The new Macbook (2015)

My local Apple store happened to have a Space Gray Macbook in stock, so I picked it up. I think that a lot has been said already about the new Macbook, but here are some thoughts of mine. I primarily wanted a laptop that is as small and lightweight as possible, and the Macbook fits that. People called it an “iPad running OS X” and mean that in a negative way, but this was essentially what I’m looking for. And it fits that bill – it easily fits into the sleeve of my old Asus eeePC 1000HE and thus also in my little messenger bag. And yet, it runs OS X, which means that I can run iDraw, XCode, do .net Core 5 development (with Visual Studio Code) and a bunch of other development related things I simply cannot do with an iPad. It even runs Logic Pro X and Final Cut Pro X, although of course, performance is limited.

It only has a single USB-C port – this is something you have to carefully think about if you’re interested in buying one, since that is also the charging port. I’ve looked at my stuff, and while I wish there was a second port, I can live very well with the single port. My iPhone tethers wireless, my D-SLR has an Eye-Fi Wireless Card, when I need a mouse or keyboard I use bluetooth, if I need to transfer data I use AirDrop or Dropbox and if I need to back up data, Time Capsule does that wirelessly. Around here, there are enough Apple TVs to allow me to share my screen wirelessly. There are exceptions of course, for example my NanoKORG Controllers required me to buy the $19 USB-C to USB adapter. I do think I’ll return that in favor of the $79 adapter that has USB, HDMI and a USB-C port that allows me to charge the Macbook and use a USB device.

I like the touchpad a lot. It basically fells the same as the old touchpads, and after changing some settings (Scroll direction, right click when tapping the bottom right etc.) I don’t see a difference compared to the previous touchpads. Which of course means that Apple is still the only laptop manufacturer in the entire industry that makes a good touchpad. The keyboard is interesting. There is almost no hub, and yet the keys feel positively clicky. It’s a full size keyboard, and while I only had a few hours to use it so far, I like it.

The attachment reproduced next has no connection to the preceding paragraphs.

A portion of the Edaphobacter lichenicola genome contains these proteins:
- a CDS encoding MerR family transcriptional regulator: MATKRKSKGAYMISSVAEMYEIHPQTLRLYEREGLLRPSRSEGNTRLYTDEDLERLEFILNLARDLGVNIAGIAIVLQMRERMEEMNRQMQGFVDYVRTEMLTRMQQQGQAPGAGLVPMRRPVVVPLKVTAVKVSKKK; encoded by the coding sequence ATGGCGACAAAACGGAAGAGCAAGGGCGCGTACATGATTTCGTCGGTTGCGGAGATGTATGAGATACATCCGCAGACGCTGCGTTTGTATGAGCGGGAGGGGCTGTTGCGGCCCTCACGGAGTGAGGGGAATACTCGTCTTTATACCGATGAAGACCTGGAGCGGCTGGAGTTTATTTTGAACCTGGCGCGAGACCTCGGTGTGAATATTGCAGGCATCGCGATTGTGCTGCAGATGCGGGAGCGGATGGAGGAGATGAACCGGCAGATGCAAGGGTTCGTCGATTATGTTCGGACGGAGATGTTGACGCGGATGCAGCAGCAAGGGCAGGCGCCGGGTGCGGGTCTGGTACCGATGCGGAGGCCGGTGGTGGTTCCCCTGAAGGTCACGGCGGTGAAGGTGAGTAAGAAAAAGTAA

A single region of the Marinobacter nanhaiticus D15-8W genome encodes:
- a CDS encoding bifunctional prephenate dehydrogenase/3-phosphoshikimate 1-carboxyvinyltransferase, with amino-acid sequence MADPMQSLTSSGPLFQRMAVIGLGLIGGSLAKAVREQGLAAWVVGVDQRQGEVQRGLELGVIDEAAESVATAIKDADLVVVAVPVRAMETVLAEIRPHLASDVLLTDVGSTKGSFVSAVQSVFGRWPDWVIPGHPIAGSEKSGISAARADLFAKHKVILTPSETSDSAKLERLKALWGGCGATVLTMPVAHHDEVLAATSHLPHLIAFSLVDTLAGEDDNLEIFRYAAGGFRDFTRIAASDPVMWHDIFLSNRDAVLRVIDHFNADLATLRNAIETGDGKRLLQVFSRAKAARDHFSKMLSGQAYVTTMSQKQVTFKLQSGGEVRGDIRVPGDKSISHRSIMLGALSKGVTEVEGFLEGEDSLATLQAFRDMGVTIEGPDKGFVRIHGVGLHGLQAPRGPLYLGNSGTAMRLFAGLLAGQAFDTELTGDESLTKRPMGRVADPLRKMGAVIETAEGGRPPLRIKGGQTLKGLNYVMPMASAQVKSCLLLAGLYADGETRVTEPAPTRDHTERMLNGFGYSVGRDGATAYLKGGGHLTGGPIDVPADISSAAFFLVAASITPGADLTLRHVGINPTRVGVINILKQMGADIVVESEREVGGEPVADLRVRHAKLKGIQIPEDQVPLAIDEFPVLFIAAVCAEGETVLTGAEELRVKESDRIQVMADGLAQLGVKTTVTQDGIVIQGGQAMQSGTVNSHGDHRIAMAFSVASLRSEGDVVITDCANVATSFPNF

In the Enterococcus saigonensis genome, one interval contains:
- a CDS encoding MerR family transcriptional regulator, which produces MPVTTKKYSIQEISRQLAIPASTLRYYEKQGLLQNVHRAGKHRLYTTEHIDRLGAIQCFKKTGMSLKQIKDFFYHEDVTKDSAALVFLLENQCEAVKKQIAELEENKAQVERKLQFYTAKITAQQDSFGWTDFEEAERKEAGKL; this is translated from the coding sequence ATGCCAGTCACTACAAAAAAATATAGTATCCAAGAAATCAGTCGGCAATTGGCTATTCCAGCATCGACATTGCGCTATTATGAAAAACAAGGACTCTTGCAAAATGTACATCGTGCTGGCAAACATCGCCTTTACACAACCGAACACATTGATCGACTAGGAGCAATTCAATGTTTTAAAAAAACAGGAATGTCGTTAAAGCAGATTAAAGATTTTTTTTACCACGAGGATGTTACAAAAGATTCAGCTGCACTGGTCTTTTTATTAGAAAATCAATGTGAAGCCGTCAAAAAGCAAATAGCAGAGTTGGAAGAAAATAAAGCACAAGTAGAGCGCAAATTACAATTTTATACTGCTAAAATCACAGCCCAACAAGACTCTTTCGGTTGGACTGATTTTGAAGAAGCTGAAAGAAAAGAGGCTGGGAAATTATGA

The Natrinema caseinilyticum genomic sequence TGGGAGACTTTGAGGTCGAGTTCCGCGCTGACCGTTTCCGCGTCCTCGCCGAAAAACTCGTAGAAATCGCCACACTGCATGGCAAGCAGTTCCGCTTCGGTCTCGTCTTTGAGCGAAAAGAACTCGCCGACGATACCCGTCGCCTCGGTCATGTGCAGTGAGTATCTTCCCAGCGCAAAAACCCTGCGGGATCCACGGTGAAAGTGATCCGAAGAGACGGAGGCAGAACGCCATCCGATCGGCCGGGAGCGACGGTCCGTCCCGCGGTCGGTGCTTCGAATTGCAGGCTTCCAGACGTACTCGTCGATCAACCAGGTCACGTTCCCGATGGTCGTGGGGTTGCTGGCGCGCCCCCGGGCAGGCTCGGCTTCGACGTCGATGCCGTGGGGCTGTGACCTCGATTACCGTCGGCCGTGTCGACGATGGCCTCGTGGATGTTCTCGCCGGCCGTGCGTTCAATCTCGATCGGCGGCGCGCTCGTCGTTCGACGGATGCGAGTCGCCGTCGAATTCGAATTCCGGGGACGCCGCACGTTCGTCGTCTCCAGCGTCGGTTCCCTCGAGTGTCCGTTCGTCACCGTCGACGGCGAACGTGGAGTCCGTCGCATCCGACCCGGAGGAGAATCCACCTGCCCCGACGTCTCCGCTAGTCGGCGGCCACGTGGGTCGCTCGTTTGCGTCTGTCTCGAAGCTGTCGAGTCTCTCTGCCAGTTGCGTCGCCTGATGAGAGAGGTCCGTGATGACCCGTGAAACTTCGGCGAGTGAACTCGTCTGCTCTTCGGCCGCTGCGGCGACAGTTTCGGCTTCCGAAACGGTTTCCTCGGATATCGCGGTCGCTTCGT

But as you can see, this is not your primary computer if you do anything that requires power. It lives in an ecosystem and it shines if you have a lot of other Apple products. I can code perfectly fine and do enough stuff with Logic or GarageBand, but if I want hardcore video/audio editing or running a Windows VM with the full Visual Studio, the Macbook isn’t the right system. In fact, the Macbook is inferior to the 11″ Macbook Air in almost every single category – the Air is cheaper, faster, has better connectivity, can drive a 4K monitor, and is the sane choice if you want to do pretty much anything. But the Air only comes in boring 2011-silver-design, cannot compete with the gorgeous screen on the Macbook, is significantly bigger and heavier and has a cooling fan. I still keep my Lenovo E440 as my Windows 7 portable.

To quote Hawkeye: None of this makes any sense.

But I like the Macbook.


Size comparison with the 10" iPad Air
Size comparison with the 10″ iPad Air

The Dig

One of the more strange LucasArts adventures, The Dig is essentially a science fiction movie with some interaction. Originally released in 1995 during the “CD-ROM Multimedia” craze, it features writing by Orson Scott Card and is based on an idea by Steven Spielberg. All ingredients for a great experience?

The interface is a radical departure from LucasArts’ previous verb interface, a trend that started with Sam & Max in 1993. There are no verbs, just a single “interact” action when clicking on stuff with the mouse. The inventory has to be opened by clicking on the little [i] box, and it contains an “examine” action. In a way, this foreshadowed the trend in the 2000’s of only having two actions, “Interact” and “Look”. I’ll talk about verb design in a later post, but in general, this works well for The Dig because the cinematic experience is first. Michael Land’s music helps with that as well – it’s a true movie soundtrack, very atmospheric and while not driven as much by melody as e.g., his work on Monkey Island, it is an awesome support for the game.